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Loading up for the Battle of Costa Mesa

No, not the political battle. This one is the annual Civil War reenactment at Fairview Park, complete with more than 350 enthusiastic participants.

April 11, 2012|By Jenny Stockdale, Special to the Daily Pilot
  • A Confederate cannon fires off during last year's Battle of Costa Mesa, an annual Civil War re-enactment event in Fairview Park. The quiet grasslands off Placentia Avenue, with more than 350 blue- and gray-clad participants, will be ignited on Saturday and Sunday with a historic scene of foot soldiers, cavalry, smoking guns and North vs. South political rhetoric.
A Confederate cannon fires off during last year's… (Bradley Zint, Daily…)

Disguised as men, female soldiers slung revolvers and fired cannons alongside their male counterparts in 1861.

This is just one of many truths to discover this weekend at the fourth annual Battle of Costa Mesa, a Civil War reenactment event in Costa Mesa's Fairview Park on Saturday and Sunday.

Transforming the quiet grasslands off Placentia Avenue, more than 350 blue- and gray-clad participants will ignite a historic scene of foot soldiers, cavalry, smoking guns and North vs. South political rhetoric.

"I get a lot of flak from even the reenactment soldiers," said Anna Schurmann, an Escondido resident who will become Sgt. George of the 2nd Kentucky Calvary, a disguised female soldier with a lot of grit and gumption.

"I go out as a soldier to remind people that this happened," she said. "Women were simply not expected to fight, but they did! So when you saw pants, you thought 'male,' and everything after that was simple. Difficult if you were found out, but I'm involved to tell that part of the story too, as much as anything else."

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Her role falls well beyond the scope of traditional ways women served in the Civil War, many of which will still be represented this weekend by those who followed their husbands and sons to battle and assisted on the caretaking front. Lending to that will be "the biggest period Lady's Tea this side of the Mississippi" at 2 p.m. Saturday, event organizers said.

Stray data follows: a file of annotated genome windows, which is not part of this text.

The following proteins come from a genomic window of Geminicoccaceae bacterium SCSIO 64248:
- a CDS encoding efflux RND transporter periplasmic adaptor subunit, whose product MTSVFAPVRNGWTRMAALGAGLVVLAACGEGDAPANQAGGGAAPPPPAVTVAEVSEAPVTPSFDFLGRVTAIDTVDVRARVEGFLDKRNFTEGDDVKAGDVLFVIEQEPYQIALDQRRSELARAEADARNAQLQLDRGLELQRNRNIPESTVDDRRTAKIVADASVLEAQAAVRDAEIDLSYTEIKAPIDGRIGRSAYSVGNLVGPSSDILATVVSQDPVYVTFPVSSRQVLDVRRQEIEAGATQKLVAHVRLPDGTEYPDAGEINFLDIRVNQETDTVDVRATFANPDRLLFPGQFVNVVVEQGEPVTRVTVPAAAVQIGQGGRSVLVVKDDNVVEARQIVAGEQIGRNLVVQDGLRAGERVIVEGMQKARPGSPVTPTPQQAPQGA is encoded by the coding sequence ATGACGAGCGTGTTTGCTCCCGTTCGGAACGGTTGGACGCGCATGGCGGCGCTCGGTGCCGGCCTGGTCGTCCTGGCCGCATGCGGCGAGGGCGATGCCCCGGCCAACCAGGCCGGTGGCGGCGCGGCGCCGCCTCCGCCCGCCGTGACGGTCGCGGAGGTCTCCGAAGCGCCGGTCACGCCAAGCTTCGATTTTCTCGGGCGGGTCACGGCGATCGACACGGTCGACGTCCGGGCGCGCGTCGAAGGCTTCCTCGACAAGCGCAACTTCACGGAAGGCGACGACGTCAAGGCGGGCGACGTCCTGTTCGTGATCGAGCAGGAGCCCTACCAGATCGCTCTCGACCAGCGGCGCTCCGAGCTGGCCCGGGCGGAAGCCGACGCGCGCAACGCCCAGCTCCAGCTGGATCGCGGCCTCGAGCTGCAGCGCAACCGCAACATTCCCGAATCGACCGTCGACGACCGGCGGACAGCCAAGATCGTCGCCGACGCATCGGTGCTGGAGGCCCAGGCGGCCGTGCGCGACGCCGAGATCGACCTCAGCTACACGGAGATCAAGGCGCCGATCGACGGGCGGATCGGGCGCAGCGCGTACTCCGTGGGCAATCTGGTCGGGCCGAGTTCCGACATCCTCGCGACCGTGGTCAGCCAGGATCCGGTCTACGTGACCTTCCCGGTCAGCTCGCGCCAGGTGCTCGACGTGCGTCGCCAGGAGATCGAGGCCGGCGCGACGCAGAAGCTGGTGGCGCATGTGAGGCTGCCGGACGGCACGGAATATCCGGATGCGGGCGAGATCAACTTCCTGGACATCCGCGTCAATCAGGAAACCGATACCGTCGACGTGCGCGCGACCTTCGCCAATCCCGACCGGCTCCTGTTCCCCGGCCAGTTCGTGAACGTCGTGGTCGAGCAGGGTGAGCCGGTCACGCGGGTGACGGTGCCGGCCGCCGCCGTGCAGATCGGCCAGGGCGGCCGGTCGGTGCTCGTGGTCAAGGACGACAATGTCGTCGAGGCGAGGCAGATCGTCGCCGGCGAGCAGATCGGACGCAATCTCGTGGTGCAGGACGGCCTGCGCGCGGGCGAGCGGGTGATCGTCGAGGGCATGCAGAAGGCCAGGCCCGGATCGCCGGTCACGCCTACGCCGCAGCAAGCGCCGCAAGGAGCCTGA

"It's not that I don't appreciate the women reenactors," she said. "The nurses and spies and cooks all had an important role. But you couldn't get me in those petticoats if you put a gun to my head."

Her husband, Bill Schurmann, a Vietnam-era Marine who has participated in historical reenactments since the late 1990s, credits his wife's disguised female character for the operation moving smoothly.

"Regimental Quartermaster Sgt. George makes the camp go, follows regiments and sets the duty roster," he said. "He has a very important role."

Schurmann, playing the lieutenant colonel cavalry brigade commander of the Union Army of the West, travels the country with his wife for similar events. He noted with pride that his unit was "the only regular unit in the Union Army of the West. Most units were volunteers. My men enlisted!"

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